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Coming to America 2.0: A parallel journey with Prince Akeem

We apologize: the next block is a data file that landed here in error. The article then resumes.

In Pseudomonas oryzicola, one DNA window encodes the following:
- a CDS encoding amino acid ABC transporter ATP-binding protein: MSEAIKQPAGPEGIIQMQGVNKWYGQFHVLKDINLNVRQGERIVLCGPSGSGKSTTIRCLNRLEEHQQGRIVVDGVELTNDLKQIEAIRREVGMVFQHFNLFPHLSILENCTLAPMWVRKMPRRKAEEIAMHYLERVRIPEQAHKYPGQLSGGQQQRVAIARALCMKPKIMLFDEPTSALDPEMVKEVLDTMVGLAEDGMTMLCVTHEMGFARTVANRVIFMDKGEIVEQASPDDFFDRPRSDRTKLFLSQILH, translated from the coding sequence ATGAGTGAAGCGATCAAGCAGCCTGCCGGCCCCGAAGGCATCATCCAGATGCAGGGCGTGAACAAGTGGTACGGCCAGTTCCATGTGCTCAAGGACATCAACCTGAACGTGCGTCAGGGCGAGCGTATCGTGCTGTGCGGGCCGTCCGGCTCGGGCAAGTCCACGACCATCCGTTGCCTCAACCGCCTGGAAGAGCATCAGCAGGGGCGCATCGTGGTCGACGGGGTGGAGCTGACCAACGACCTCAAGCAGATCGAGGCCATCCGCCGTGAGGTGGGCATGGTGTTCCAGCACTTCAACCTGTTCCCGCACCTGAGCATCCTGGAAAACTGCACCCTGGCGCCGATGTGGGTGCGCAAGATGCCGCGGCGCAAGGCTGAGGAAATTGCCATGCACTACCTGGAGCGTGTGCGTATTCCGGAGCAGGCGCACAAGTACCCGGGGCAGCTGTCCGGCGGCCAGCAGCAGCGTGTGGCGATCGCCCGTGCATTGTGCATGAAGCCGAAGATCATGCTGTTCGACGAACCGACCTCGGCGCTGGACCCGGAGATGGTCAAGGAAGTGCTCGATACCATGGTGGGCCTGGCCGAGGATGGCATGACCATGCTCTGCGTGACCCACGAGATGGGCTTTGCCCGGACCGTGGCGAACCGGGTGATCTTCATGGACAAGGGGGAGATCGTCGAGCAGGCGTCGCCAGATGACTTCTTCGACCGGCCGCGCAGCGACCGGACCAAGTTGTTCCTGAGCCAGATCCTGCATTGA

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Ever watched the hilarious 1988 film starring Eddie Murphy as an African Prince who leaves his kingdom and planned arranged marriage behind to find true love in Queens, NY? If you haven't, I’d recommend watching after reading this. The movie Coming To America does a great job of exaggerating the lifestyle of two African immigrants (Akeem and Semmi), and their experiences in this new land. It’s certainly quite entertaining and might have you in tears of laughter at the often exaggerated cultural differences and experiences of the royal foreigners. I watched this movie for the first time in Nigeria as a kid. It was a favorite as it gave my friends and me insight as to how Americans perceived us (Africans). It never dawned on me the impact this film would have on me until years after my move from Nigeria to Southern California. Moving wasn’t the intended plan, it was supposed to be a trip that lasted a few months, but instead turned into 14+ years of residence. However, reflecting on the years has brought some insight into my life. As you’d imagine, the past 14 years have been filled with some crazy stories, like how I ended up at a club full of Mexican cartels, and the same weekend a skinhead initiation, all thanks to my oblivion. Or the several conversations with people who assumed I had never worn clothes before stepping foot in America and grew up in huts with lions…yet somehow my English was superior, I knew how to use a computer better than most, and type just as fast; I’ll share those periodically. There have been some cultural differences, very much similar to the infamous “Good morning my neighbors!” scene in Coming to America. And funny enough, my barbershop is where I learned the most about black culture in America. (Thanks DJ & Junie) Growing up as the son of an internationally respected Doctor, my life in Nigeria never lacked anything I ever wanted. Houses, cars, maids, personal drivers and the best schools were all a part of my reality. Our neighbors and circle of friends were diplomats, ministers, governors, ambassadors, even the Presidential villa. With that said, my life in America has been a far cry from the “royal” lifestyle I was accustomed to. After moving to the States, our family of seven lived in a two bedroom condo. Despite living in a great school district, I quickly realized my education was subpar in comparison to the schooling I received back home in Jos, Nigeria. These experiences were shared with my sisters whom, every month since our move, would win various awards such as “Student of the Month” or “Reader of the Week”…it was almost a joke. Honor roll certificates were scattered throughout the house. So much for the poverty-stricken, uneducated African kids they had used kindergarten-level entry exams on before admitting into their schools. Watching Coming to America now, I certainly find many scenes that parallel my reality as an African immigrant. There are several interchangeable moments and metaphors within the movie which I have experienced and understand all too well. It dawned on me after living amongst other people of my color, the parallels in my life and that of Akeem's aren't merely material, but more mental. I’ve come to realize that an absence of the mental slavery black America has experienced is really the defining factor. Despite buying American fashion and getting rid of my "princely robes," I just never seemed to fit in. By chopping off my royal ponytail (adapting), and living as a black American, I’ve had several scenes comparable to Akeem fighting the robber (White and corporate America). And by doing so, my understanding of what America is has changed. Being constantly aware of my 'otherness,' and living humbly below a lifestyle I was used to has truly helped me discover more of who I am. But most importantly, it led me straight to the thing which I so desperately was in search of (no, not a wife), but my purpose! My purpose in this country was never to work hard enough to eventually own my own McDowell's. My dreams were always bigger, and my responsibilities far greater than any corporate job in America could offer me; contributing to the future of my country, Nigeria and that of black America as well. No, I’m not the heir to the throne of a country. However, I am heir to the responsibilities of a father perceived as king to many, and grandson to two great examples; one a local Mai (King) from the Sayfawa Dynasty, and the other late High Commissioner to Nigeria. I don't expect to take on such titles at the moment, but my obligation to serve the people of my country has always been a weight on my shoulder that I’ve instinctively known through watching my Father and growing up around the country's leaders. Much like Semmi, there are many “Princes & Princesses” of Zamunda out there. So if you, like myself, can relate to Akeem, searching so deeply for something; your purpose is here. The material things and careers most people value don't phase you (been there, done that), here are five symptoms to help in your journey.